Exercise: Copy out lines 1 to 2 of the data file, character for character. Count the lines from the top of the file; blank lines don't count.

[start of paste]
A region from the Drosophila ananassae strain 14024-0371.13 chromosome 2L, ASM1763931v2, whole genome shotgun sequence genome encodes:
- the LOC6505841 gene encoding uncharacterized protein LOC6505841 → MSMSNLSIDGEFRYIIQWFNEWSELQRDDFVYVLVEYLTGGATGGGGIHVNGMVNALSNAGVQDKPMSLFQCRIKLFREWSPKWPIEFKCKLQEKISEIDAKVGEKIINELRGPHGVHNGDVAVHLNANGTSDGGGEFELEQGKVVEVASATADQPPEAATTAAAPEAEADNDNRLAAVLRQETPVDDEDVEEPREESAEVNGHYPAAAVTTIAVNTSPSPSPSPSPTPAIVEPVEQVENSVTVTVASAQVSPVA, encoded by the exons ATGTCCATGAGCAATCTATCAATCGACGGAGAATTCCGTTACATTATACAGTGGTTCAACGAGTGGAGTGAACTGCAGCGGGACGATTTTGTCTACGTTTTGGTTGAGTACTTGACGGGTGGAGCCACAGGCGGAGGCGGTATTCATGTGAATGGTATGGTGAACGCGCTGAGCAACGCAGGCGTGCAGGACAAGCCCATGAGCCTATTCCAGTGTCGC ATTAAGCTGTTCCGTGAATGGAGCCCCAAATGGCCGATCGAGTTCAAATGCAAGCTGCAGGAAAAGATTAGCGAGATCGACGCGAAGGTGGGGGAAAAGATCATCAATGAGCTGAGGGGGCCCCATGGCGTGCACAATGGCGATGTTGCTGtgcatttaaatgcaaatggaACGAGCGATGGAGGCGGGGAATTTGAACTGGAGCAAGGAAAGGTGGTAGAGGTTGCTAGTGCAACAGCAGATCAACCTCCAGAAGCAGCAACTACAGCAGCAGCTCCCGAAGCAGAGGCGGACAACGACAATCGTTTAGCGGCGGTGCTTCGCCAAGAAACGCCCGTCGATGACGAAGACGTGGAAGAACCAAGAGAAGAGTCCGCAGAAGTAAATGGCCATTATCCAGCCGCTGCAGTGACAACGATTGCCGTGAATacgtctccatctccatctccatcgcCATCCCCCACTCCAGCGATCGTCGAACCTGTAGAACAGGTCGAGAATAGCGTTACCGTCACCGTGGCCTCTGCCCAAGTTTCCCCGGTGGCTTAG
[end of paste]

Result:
A region from the Drosophila ananassae strain 14024-0371.13 chromosome 2L, ASM1763931v2, whole genome shotgun sequence genome encodes:
- the LOC6505841 gene encoding uncharacterized protein LOC6505841 → MSMSNLSIDGEFRYIIQWFNEWSELQRDDFVYVLVEYLTGGATGGGGIHVNGMVNALSNAGVQDKPMSLFQCRIKLFREWSPKWPIEFKCKLQEKISEIDAKVGEKIINELRGPHGVHNGDVAVHLNANGTSDGGGEFELEQGKVVEVASATADQPPEAATTAAAPEAEADNDNRLAAVLRQETPVDDEDVEEPREESAEVNGHYPAAAVTTIAVNTSPSPSPSPSPTPAIVEPVEQVENSVTVTVASAQVSPVA, encoded by the exons ATGTCCATGAGCAATCTATCAATCGACGGAGAATTCCGTTACATTATACAGTGGTTCAACGAGTGGAGTGAACTGCAGCGGGACGATTTTGTCTACGTTTTGGTTGAGTACTTGACGGGTGGAGCCACAGGCGGAGGCGGTATTCATGTGAATGGTATGGTGAACGCGCTGAGCAACGCAGGCGTGCAGGACAAGCCCATGAGCCTATTCCAGTGTCGC ATTAAGCTGTTCCGTGAATGGAGCCCCAAATGGCCGATCGAGTTCAAATGCAAGCTGCAGGAAAAGATTAGCGAGATCGACGCGAAGGTGGGGGAAAAGATCATCAATGAGCTGAGGGGGCCCCATGGCGTGCACAATGGCGATGTTGCTGtgcatttaaatgcaaatggaACGAGCGATGGAGGCGGGGAATTTGAACTGGAGCAAGGAAAGGTGGTAGAGGTTGCTAGTGCAACAGCAGATCAACCTCCAGAAGCAGCAACTACAGCAGCAGCTCCCGAAGCAGAGGCGGACAACGACAATCGTTTAGCGGCGGTGCTTCGCCAAGAAACGCCCGTCGATGACGAAGACGTGGAAGAACCAAGAGAAGAGTCCGCAGAAGTAAATGGCCATTATCCAGCCGCTGCAGTGACAACGATTGCCGTGAATacgtctccatctccatctccatcgcCATCCCCCACTCCAGCGATCGTCGAACCTGTAGAACAGGTCGAGAATAGCGTTACCGTCACCGTGGCCTCTGCCCAAGTTTCCCCGGTGGCTTAG